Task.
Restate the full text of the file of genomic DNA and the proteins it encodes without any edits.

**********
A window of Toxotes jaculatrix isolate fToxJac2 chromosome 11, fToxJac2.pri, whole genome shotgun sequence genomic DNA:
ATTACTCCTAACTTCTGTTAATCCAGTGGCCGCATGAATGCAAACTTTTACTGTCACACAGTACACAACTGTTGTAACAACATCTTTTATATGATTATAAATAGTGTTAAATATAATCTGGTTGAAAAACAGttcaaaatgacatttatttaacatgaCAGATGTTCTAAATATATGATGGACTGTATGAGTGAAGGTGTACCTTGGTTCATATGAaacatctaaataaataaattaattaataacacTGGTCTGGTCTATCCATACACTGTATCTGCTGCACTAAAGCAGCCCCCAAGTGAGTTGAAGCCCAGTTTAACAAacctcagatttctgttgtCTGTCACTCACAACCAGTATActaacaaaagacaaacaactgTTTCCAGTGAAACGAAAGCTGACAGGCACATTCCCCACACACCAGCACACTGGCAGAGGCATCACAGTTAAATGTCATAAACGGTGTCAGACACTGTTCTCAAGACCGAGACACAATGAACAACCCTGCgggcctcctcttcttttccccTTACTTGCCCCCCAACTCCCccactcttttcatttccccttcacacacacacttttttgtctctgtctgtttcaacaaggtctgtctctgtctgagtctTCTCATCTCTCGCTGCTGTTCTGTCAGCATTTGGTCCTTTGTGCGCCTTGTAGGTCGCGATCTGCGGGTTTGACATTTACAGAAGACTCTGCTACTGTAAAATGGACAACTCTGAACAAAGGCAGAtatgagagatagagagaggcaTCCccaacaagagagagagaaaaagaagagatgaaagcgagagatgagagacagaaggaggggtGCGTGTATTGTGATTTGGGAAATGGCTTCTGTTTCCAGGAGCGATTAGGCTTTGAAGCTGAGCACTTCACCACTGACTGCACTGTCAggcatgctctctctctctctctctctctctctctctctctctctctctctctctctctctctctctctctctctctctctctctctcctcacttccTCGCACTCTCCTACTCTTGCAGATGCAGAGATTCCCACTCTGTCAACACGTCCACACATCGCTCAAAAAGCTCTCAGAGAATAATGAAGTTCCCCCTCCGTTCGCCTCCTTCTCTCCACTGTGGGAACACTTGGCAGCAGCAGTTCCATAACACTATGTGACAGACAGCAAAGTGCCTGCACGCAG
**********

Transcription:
A window of Toxotes jaculatrix isolate fToxJac2 chromosome 11, fToxJac2.pri, whole genome shotgun sequence genomic DNA:
ATTACTCCTAACTTCTGTTAATCCAGTGGCCGCATGAATGCAAACTTTTACTGTCACACAGTACACAACTGTTGTAACAACATCTTTTATATGATTATAAATAGTGTTAAATATAATCTGGTTGAAAAACAGttcaaaatgacatttatttaacatgaCAGATGTTCTAAATATATGATGGACTGTATGAGTGAAGGTGTACCTTGGTTCATATGAaacatctaaataaataaattaattaataacacTGGTCTGGTCTATCCATACACTGTATCTGCTGCACTAAAGCAGCCCCCAAGTGAGTTGAAGCCCAGTTTAACAAacctcagatttctgttgtCTGTCACTCACAACCAGTATActaacaaaagacaaacaactgTTTCCAGTGAAACGAAAGCTGACAGGCACATTCCCCACACACCAGCACACTGGCAGAGGCATCACAGTTAAATGTCATAAACGGTGTCAGACACTGTTCTCAAGACCGAGACACAATGAACAACCCTGCgggcctcctcttcttttccccTTACTTGCCCCCCAACTCCCccactcttttcatttccccttcacacacacacttttttgtctctgtctgtttcaacaaggtctgtctctgtctgagtctTCTCATCTCTCGCTGCTGTTCTGTCAGCATTTGGTCCTTTGTGCGCCTTGTAGGTCGCGATCTGCGGGTTTGACATTTACAGAAGACTCTGCTACTGTAAAATGGACAACTCTGAACAAAGGCAGAtatgagagatagagagaggcaTCCccaacaagagagagagaaaaagaagagatgaaagcgagagatgagagacagaaggaggggtGCGTGTATTGTGATTTGGGAAATGGCTTCTGTTTCCAGGAGCGATTAGGCTTTGAAGCTGAGCACTTCACCACTGACTGCACTGTCAggcatgctctctctctctctctctctctctctctctctctctctctctctctctctctctctctctctctctctctctctctctctcctcacttccTCGCACTCTCCTACTCTTGCAGATGCAGAGATTCCCACTCTGTCAACACGTCCACACATCGCTCAAAAAGCTCTCAGAGAATAATGAAGTTCCCCCTCCGTTCGCCTCCTTCTCTCCACTGTGGGAACACTTGGCAGCAGCAGTTCCATAACACTATGTGACAGACAGCAAAGTGCCTGCACGCAG